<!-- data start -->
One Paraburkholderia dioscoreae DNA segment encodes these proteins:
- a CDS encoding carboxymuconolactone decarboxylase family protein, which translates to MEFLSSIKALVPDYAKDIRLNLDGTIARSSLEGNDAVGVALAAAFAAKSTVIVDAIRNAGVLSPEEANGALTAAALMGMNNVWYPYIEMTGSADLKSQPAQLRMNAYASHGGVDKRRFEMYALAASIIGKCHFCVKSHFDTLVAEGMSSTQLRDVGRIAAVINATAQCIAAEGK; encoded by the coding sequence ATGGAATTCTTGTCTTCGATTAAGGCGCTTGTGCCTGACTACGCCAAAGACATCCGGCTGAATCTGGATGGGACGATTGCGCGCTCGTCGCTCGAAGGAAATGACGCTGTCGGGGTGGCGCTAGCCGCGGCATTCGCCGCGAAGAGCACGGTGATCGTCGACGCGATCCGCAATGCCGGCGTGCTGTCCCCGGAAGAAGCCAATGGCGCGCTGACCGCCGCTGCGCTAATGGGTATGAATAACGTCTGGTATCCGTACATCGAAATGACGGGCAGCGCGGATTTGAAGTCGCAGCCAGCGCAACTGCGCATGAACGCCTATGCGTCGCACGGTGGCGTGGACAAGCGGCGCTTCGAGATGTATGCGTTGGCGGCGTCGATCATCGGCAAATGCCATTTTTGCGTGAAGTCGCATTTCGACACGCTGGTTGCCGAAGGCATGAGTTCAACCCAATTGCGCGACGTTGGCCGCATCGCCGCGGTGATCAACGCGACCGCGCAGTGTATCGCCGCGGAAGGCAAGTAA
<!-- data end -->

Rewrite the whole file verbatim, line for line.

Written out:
One Paraburkholderia dioscoreae DNA segment encodes these proteins:
- a CDS encoding carboxymuconolactone decarboxylase family protein, which translates to MEFLSSIKALVPDYAKDIRLNLDGTIARSSLEGNDAVGVALAAAFAAKSTVIVDAIRNAGVLSPEEANGALTAAALMGMNNVWYPYIEMTGSADLKSQPAQLRMNAYASHGGVDKRRFEMYALAASIIGKCHFCVKSHFDTLVAEGMSSTQLRDVGRIAAVINATAQCIAAEGK; encoded by the coding sequence ATGGAATTCTTGTCTTCGATTAAGGCGCTTGTGCCTGACTACGCCAAAGACATCCGGCTGAATCTGGATGGGACGATTGCGCGCTCGTCGCTCGAAGGAAATGACGCTGTCGGGGTGGCGCTAGCCGCGGCATTCGCCGCGAAGAGCACGGTGATCGTCGACGCGATCCGCAATGCCGGCGTGCTGTCCCCGGAAGAAGCCAATGGCGCGCTGACCGCCGCTGCGCTAATGGGTATGAATAACGTCTGGTATCCGTACATCGAAATGACGGGCAGCGCGGATTTGAAGTCGCAGCCAGCGCAACTGCGCATGAACGCCTATGCGTCGCACGGTGGCGTGGACAAGCGGCGCTTCGAGATGTATGCGTTGGCGGCGTCGATCATCGGCAAATGCCATTTTTGCGTGAAGTCGCATTTCGACACGCTGGTTGCCGAAGGCATGAGTTCAACCCAATTGCGCGACGTTGGCCGCATCGCCGCGGTGATCAACGCGACCGCGCAGTGTATCGCCGCGGAAGGCAAGTAA